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The Three Questions
There was a king who had three questions in his mind that if he always knew the right time to begin everything; if he knew who were the right people to listen to, and whom to avoid; and, above all, if he always knew what was the most important thing to do, he would never fail in anything he might undertake.
And this thought having occurred to him, he had it proclaimed throughout his kingdom that he would give a great reward to anyone who would teach him what was the right time for every action, and who were the most necessary people, and how he might know what was the most important thing to do.
And learned men came to the king, but they all answered his questions differently.
In reply to the first question, some said that to know the right time for every action, one must draw up in advance a table of days, months, and years, and must live strictly according to it. Only thus, said they, could everything be done at its proper time. Others declared that it was impossible to decide beforehand the right time for every action, but that, not letting oneself be absorbed in idle pastimes, one should always attend to all that was going on, and then do what was most needful. Others, again, said that however attentive the king might be to what was going on, it was impossible for one man to decide correctly the right time for every action, but that he should have a council of wise men who would help him to fix the proper time for everything.
But then again others said there were some things which could not wait to be laid before a council, but about which one had at once to decide whether to undertake them or not. But in order to decide that, one must know beforehand what was going to happen. It is only magicians who know that; and, therefore, in order to know the right time for every action, one must consult magicians.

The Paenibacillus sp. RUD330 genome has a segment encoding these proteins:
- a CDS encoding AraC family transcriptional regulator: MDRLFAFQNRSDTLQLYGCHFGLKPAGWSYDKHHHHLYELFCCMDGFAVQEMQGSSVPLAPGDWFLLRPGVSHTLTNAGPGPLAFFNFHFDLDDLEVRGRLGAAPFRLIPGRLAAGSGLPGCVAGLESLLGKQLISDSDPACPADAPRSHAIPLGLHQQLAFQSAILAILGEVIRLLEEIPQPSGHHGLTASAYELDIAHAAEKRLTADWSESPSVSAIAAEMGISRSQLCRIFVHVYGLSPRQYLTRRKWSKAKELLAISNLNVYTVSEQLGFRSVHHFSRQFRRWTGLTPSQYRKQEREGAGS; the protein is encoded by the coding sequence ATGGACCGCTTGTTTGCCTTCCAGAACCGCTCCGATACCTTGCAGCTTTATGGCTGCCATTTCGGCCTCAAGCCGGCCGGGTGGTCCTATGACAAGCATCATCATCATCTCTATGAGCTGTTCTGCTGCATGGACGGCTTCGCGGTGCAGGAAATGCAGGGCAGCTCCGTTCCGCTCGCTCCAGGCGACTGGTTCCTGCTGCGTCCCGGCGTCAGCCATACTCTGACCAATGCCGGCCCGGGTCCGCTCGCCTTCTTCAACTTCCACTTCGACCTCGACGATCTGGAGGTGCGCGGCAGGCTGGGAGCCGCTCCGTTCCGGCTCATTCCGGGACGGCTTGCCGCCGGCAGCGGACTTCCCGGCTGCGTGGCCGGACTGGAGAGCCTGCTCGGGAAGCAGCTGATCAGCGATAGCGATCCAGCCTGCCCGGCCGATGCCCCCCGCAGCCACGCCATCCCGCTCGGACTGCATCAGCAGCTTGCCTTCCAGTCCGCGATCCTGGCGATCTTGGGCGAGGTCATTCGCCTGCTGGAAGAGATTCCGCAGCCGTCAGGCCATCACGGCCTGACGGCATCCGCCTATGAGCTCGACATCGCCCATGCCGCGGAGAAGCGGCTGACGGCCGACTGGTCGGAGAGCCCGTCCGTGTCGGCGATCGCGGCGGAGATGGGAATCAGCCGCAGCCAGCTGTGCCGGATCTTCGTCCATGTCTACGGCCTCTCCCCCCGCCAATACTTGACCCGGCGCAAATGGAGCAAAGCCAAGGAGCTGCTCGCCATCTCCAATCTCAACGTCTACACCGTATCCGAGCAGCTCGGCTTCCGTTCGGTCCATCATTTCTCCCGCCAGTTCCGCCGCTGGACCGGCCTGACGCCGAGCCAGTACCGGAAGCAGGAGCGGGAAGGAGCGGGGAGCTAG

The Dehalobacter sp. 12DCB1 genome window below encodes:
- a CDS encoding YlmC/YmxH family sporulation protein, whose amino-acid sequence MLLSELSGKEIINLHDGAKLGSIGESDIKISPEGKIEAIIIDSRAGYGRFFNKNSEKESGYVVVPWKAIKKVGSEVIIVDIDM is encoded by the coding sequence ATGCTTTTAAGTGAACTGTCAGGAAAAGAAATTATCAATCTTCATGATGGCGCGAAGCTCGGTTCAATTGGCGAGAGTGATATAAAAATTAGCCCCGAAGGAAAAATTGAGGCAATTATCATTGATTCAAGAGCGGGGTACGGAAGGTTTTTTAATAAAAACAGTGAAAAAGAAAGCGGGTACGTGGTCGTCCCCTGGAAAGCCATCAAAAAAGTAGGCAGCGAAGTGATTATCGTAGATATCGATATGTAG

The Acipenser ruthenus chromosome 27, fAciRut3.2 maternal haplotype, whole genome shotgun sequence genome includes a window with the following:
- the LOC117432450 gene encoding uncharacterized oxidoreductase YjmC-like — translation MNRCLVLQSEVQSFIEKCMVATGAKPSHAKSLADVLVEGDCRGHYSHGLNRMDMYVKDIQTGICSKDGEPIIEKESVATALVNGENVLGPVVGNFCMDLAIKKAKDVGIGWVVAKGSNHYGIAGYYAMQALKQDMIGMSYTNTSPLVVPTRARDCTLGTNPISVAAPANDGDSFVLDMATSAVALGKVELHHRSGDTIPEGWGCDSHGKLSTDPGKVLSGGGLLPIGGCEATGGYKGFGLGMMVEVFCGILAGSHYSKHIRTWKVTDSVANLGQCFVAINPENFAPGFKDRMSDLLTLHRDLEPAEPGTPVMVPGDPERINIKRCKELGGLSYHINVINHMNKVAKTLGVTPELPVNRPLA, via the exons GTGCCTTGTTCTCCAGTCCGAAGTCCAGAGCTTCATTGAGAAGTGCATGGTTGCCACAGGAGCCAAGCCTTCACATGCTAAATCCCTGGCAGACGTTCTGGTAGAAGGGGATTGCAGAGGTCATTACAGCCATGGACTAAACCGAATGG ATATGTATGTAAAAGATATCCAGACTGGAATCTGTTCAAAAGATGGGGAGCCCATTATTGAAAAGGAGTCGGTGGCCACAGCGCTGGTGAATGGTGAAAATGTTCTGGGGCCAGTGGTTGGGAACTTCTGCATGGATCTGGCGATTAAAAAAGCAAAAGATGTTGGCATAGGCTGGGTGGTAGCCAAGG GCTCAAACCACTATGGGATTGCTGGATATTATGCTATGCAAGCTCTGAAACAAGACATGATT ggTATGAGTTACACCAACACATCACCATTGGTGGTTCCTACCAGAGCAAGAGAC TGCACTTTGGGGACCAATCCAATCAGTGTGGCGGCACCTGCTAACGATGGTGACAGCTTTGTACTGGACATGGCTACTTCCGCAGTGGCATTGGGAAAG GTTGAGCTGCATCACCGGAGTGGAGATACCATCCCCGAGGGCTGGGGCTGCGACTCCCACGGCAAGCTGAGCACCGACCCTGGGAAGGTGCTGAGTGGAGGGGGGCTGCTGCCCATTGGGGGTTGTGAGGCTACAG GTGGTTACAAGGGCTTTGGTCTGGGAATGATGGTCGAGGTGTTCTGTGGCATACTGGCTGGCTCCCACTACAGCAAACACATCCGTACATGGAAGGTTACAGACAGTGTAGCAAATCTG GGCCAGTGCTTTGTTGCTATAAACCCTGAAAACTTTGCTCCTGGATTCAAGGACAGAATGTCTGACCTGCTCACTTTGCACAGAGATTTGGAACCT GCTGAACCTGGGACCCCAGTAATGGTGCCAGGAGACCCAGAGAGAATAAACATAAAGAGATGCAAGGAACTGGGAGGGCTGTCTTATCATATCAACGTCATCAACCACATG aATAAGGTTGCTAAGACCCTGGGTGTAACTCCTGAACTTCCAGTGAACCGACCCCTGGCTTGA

Equally various were the answers to the second question. Some said the people the king most needed were his councilors; others, the priests; others, the doctors; while some said the warriors were the most necessary.
To the third question, as to what was the most important occupation, some replied that the most important thing in the world was science. Others said it was skill in warfare; and others, again, that it was religious worship.
All the answers being different, the king agreed with none of them, and gave the reward to none. But still wishing to find the right answers to his questions, he decided to consult a hermit, widely renowned for his wisdom.
The hermit lived in a wood which he never quitted, and he received none but common folk. So the king put on simple clothes and, before reaching the hermit’s cell, dismounted from his horse. Leaving his bodyguard behind, he went on alone.
When the king approached, the hermit was digging the ground in front of his hut. Seeing the king, he greeted him and went on digging. The hermit was frail and weak, and each time he stuck his spade into the ground and turned a little earth, he breathed heavily